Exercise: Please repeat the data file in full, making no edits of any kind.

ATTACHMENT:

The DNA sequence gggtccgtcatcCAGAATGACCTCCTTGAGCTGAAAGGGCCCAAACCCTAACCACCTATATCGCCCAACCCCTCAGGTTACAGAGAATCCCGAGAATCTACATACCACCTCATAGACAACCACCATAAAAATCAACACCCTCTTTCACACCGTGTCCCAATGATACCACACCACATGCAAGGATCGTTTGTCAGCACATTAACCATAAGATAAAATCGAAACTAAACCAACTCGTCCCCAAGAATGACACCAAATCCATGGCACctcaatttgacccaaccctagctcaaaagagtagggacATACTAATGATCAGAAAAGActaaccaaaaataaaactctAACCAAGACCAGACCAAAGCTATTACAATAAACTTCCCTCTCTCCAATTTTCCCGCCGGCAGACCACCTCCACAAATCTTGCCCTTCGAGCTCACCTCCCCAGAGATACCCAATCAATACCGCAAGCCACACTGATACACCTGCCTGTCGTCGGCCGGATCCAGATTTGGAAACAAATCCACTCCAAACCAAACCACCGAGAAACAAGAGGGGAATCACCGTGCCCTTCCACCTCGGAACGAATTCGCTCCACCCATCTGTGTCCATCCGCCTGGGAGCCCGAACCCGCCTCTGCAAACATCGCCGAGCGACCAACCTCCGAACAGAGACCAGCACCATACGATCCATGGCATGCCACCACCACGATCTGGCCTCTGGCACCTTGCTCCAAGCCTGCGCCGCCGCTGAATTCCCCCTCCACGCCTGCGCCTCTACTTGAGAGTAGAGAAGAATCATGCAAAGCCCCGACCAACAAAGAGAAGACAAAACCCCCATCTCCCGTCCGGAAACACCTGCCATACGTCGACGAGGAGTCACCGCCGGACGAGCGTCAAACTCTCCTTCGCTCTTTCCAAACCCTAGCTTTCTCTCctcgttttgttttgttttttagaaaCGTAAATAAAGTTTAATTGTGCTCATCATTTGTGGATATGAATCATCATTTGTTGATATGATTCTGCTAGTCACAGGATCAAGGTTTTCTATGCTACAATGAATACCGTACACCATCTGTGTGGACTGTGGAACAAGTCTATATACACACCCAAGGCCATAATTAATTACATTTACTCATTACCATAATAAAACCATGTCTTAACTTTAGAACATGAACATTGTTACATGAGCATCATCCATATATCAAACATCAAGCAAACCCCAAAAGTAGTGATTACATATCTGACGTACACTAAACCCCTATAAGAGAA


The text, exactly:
The DNA sequence gggtccgtcatcCAGAATGACCTCCTTGAGCTGAAAGGGCCCAAACCCTAACCACCTATATCGCCCAACCCCTCAGGTTACAGAGAATCCCGAGAATCTACATACCACCTCATAGACAACCACCATAAAAATCAACACCCTCTTTCACACCGTGTCCCAATGATACCACACCACATGCAAGGATCGTTTGTCAGCACATTAACCATAAGATAAAATCGAAACTAAACCAACTCGTCCCCAAGAATGACACCAAATCCATGGCACctcaatttgacccaaccctagctcaaaagagtagggacATACTAATGATCAGAAAAGActaaccaaaaataaaactctAACCAAGACCAGACCAAAGCTATTACAATAAACTTCCCTCTCTCCAATTTTCCCGCCGGCAGACCACCTCCACAAATCTTGCCCTTCGAGCTCACCTCCCCAGAGATACCCAATCAATACCGCAAGCCACACTGATACACCTGCCTGTCGTCGGCCGGATCCAGATTTGGAAACAAATCCACTCCAAACCAAACCACCGAGAAACAAGAGGGGAATCACCGTGCCCTTCCACCTCGGAACGAATTCGCTCCACCCATCTGTGTCCATCCGCCTGGGAGCCCGAACCCGCCTCTGCAAACATCGCCGAGCGACCAACCTCCGAACAGAGACCAGCACCATACGATCCATGGCATGCCACCACCACGATCTGGCCTCTGGCACCTTGCTCCAAGCCTGCGCCGCCGCTGAATTCCCCCTCCACGCCTGCGCCTCTACTTGAGAGTAGAGAAGAATCATGCAAAGCCCCGACCAACAAAGAGAAGACAAAACCCCCATCTCCCGTCCGGAAACACCTGCCATACGTCGACGAGGAGTCACCGCCGGACGAGCGTCAAACTCTCCTTCGCTCTTTCCAAACCCTAGCTTTCTCTCctcgttttgttttgttttttagaaaCGTAAATAAAGTTTAATTGTGCTCATCATTTGTGGATATGAATCATCATTTGTTGATATGATTCTGCTAGTCACAGGATCAAGGTTTTCTATGCTACAATGAATACCGTACACCATCTGTGTGGACTGTGGAACAAGTCTATATACACACCCAAGGCCATAATTAATTACATTTACTCATTACCATAATAAAACCATGTCTTAACTTTAGAACATGAACATTGTTACATGAGCATCATCCATATATCAAACATCAAGCAAACCCCAAAAGTAGTGATTACATATCTGACGTACACTAAACCCCTATAAGAGAA